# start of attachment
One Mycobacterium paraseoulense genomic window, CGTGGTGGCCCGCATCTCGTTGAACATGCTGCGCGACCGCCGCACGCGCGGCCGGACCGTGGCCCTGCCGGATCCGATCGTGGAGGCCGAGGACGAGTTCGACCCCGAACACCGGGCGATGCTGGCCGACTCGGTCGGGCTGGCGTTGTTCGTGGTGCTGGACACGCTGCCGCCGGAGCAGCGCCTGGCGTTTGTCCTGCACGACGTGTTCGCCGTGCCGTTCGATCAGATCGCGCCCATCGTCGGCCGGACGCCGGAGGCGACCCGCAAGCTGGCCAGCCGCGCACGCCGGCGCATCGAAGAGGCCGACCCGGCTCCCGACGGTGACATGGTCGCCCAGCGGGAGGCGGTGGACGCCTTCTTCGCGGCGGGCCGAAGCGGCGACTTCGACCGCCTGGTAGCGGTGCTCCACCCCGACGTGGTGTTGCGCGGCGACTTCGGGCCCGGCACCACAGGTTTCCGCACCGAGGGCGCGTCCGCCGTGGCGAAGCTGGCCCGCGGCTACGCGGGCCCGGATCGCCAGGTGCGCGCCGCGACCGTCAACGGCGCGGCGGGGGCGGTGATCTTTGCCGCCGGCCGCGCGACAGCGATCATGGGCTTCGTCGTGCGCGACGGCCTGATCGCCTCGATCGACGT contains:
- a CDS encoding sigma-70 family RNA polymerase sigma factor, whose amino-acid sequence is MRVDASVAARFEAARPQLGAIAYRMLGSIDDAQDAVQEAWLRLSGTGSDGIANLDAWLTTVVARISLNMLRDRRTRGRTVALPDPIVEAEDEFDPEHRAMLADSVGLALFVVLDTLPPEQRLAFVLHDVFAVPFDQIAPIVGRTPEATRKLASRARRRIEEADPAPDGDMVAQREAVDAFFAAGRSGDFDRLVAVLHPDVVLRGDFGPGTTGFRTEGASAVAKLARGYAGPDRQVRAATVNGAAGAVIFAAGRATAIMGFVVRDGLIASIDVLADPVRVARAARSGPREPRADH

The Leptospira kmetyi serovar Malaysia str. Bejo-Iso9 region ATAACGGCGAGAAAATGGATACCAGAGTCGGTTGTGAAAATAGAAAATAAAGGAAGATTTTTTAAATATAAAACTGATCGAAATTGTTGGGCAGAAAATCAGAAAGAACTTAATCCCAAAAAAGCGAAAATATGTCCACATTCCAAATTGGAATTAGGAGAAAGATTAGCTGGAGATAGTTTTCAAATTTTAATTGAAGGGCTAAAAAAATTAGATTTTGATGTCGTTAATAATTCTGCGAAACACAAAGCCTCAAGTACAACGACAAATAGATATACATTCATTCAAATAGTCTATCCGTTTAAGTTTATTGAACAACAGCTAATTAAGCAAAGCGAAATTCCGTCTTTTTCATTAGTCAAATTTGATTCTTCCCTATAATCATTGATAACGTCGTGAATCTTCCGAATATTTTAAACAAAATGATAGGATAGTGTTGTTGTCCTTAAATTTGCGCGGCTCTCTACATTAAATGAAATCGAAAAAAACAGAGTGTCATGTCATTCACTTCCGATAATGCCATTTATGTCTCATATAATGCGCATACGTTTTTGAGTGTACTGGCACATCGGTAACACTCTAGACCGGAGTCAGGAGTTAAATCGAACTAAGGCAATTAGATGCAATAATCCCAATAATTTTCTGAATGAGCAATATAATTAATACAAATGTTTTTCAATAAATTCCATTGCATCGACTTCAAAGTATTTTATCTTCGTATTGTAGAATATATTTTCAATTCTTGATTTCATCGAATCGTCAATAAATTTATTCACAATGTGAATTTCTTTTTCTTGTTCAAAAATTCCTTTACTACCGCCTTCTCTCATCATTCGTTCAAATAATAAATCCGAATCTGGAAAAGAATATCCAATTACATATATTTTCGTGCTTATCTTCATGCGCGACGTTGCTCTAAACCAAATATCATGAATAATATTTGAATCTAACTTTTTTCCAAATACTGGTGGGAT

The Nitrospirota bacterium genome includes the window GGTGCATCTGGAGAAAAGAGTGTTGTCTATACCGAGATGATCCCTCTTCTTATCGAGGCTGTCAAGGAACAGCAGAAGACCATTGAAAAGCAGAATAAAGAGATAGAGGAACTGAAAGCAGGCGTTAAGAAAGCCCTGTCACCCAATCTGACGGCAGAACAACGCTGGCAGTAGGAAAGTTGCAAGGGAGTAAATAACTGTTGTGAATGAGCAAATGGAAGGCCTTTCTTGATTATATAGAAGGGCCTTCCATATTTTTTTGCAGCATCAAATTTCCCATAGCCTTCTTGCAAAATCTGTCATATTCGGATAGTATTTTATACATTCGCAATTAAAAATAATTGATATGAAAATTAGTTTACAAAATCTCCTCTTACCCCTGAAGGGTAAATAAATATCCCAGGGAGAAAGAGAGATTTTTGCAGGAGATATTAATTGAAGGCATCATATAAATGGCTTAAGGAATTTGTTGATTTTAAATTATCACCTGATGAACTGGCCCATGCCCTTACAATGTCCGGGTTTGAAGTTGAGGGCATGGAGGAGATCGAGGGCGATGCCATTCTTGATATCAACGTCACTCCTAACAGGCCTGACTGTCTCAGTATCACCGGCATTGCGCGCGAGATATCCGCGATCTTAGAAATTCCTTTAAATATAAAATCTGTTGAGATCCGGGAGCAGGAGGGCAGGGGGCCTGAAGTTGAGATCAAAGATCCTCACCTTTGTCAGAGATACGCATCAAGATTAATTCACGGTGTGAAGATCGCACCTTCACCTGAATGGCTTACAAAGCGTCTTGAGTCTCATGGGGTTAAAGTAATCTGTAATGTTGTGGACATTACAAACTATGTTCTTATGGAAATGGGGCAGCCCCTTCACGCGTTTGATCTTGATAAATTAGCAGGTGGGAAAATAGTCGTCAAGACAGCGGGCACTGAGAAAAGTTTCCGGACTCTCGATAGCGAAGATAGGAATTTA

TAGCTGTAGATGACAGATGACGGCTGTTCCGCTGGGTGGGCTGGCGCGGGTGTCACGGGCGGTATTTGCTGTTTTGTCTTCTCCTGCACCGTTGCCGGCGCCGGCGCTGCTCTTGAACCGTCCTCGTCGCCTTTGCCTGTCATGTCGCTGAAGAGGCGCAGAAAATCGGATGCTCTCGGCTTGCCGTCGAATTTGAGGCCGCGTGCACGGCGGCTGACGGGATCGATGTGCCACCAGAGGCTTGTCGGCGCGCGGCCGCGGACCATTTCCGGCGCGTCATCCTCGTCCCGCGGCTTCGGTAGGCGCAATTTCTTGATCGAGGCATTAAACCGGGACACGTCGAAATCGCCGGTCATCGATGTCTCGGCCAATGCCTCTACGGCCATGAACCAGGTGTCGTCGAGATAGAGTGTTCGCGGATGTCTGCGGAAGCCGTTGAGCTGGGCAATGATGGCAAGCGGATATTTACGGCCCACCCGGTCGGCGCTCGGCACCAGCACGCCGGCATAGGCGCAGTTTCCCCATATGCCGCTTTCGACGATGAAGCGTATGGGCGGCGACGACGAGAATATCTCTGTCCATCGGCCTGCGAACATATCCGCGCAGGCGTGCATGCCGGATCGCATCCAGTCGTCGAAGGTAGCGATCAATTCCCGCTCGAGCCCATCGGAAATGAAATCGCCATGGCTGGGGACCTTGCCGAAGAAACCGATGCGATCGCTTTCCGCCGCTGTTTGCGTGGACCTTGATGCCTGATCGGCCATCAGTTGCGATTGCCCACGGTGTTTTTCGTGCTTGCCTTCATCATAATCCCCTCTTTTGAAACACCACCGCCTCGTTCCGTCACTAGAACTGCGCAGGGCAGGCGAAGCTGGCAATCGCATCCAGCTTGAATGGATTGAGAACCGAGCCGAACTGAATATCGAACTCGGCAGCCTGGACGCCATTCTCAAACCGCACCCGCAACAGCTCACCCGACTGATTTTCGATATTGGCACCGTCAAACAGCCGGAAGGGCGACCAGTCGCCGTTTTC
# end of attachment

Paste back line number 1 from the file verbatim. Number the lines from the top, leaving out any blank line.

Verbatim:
One Mycobacterium paraseoulense genomic window, CGTGGTGGCCCGCATCTCGTTGAACATGCTGCGCGACCGCCGCACGCGCGGCCGGACCGTGGCCCTGCCGGATCCGATCGTGGAGGCCGAGGACGAGTTCGACCCCGAACACCGGGCGATGCTGGCCGACTCGGTCGGGCTGGCGTTGTTCGTGGTGCTGGACACGCTGCCGCCGGAGCAGCGCCTGGCGTTTGTCCTGCACGACGTGTTCGCCGTGCCGTTCGATCAGATCGCGCCCATCGTCGGCCGGACGCCGGAGGCGACCCGCAAGCTGGCCAGCCGCGCACGCCGGCGCATCGAAGAGGCCGACCCGGCTCCCGACGGTGACATGGTCGCCCAGCGGGAGGCGGTGGACGCCTTCTTCGCGGCGGGCCGAAGCGGCGACTTCGACCGCCTGGTAGCGGTGCTCCACCCCGACGTGGTGTTGCGCGGCGACTTCGGGCCCGGCACCACAGGTTTCCGCACCGAGGGCGCGTCCGCCGTGGCGAAGCTGGCCCGCGGCTACGCGGGCCCGGATCGCCAGGTGCGCGCCGCGACCGTCAACGGCGCGGCGGGGGCGGTGATCTTTGCCGCCGGCCGCGCGACAGCGATCATGGGCTTCGTCGTGCGCGACGGCCTGATCGCCTCGATCGACGT contains: